I have followed the science, but must admit, I miss the coronavirus press briefings. Despite the repetitious format, child-friendly charts and banal question and answer sessions, they provided a welcome watershed in my lockdown routine. Pre-conference I sustained a productive, packed timetable, excluding all leisure activities, but at five minutes to five it was 'tools down', kettle on. After the broadcast, I allowed myself 'free' time, organising dinner and winding down for the day.
An excuse to settle on the sofa with strong Yorkshire Tea and biscuits, the politicians and scientists tried to convince me they were one step ahead of the virus, beating it into submission. Eventually. Maybe. I admired their often futile efforts to focus on the positive rather than the negative, and felt their irritation and panic when journalists picked away at the same old scabs. PPE, care homes, Dominic Cummings. Questions were more often than not tired and recycled, 'gotcha' journalism, but kept me on my toes from time to time. Whether a journalist would 'come back on that' was the height of excitement.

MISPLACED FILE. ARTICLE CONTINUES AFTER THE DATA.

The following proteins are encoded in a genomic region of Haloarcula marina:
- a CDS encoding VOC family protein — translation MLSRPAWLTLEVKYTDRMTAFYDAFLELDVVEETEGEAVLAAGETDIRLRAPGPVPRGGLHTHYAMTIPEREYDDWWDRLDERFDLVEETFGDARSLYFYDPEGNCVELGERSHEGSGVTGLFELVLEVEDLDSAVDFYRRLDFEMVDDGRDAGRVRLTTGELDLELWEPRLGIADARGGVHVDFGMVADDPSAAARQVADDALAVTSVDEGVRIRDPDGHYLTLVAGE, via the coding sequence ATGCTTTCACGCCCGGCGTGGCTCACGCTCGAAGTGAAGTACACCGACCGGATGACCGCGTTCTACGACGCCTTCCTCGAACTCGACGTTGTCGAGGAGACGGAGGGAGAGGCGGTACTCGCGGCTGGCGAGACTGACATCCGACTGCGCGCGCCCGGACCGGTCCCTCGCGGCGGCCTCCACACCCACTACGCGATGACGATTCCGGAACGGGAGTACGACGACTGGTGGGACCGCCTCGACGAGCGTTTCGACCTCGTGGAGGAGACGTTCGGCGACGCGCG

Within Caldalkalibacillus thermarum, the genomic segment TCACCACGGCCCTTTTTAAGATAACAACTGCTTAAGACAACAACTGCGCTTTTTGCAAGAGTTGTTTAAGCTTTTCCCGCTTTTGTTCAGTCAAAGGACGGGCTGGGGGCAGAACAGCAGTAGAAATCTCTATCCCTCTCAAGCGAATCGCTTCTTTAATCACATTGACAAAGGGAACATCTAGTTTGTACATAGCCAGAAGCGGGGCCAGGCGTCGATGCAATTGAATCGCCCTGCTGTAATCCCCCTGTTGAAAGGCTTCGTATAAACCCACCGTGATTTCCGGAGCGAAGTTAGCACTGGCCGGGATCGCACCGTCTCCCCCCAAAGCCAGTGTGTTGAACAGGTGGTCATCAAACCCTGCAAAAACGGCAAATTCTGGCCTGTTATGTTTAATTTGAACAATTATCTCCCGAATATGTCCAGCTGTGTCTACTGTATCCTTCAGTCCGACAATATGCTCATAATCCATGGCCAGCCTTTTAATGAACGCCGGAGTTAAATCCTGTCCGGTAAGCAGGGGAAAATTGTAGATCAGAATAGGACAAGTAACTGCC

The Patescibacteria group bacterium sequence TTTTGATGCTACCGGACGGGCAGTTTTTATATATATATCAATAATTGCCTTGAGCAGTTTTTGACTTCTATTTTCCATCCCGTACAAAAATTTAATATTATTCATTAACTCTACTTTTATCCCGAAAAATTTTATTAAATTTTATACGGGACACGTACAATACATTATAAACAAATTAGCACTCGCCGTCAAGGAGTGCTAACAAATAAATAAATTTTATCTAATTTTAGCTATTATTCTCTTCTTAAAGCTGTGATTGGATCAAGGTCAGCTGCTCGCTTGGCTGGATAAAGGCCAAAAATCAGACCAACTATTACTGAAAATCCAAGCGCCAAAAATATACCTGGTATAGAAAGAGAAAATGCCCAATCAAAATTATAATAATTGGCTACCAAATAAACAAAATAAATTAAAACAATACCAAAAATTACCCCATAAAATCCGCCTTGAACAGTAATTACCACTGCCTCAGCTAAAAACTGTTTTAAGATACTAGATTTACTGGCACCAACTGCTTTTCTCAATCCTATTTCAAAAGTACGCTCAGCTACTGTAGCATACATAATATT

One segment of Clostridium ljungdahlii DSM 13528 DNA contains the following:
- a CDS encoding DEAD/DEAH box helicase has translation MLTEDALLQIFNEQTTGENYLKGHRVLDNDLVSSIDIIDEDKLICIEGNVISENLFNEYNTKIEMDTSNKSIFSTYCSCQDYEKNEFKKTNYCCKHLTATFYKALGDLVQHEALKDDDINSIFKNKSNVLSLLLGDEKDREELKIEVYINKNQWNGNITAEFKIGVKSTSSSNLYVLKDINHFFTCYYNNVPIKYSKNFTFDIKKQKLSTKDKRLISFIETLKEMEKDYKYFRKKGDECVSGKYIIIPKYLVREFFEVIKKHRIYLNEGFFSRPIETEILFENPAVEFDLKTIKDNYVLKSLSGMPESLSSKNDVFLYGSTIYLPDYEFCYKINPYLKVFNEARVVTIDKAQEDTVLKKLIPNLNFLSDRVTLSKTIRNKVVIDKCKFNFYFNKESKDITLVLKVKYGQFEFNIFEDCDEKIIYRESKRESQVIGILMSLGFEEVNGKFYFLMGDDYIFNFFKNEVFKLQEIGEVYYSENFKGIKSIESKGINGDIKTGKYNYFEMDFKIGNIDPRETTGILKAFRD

New catchphrases and terminology entered my vocabulary. Who knew we could flatten the curve and 'save the NHS'? This was a programme that kept on giving. Tragedy, drama, even a little black comedy if you dug deep enough. If I tuned in before the witching hour, the preceding news round-up gave me a stupifying sense of déjà vu. Items were on a near-continuous loop Monday to Friday, testing my powers of recall.
Would Matt Hancock still be wearing the same pale pink tie; how many of the journalists would be conveniently muted and hoisted with their own petard; what 'new' unprecented measure would be unveiled to take our minds off the test and trace debacle; and how many times would Priti Patel patronise us all by claiming everything had been 'very clear'? Would it be Grant Shapps today? Boris himself? Or, God help us, Alok Sharma?
I realise that the conferences had passed their sell-by date, even their best-before, by the time of their cancellation, but they afforded some structure in an otherwise boring and repetitious day; a reset and recharge. I feel guilty, but I would secretly still quite like to see 'the next slide please'.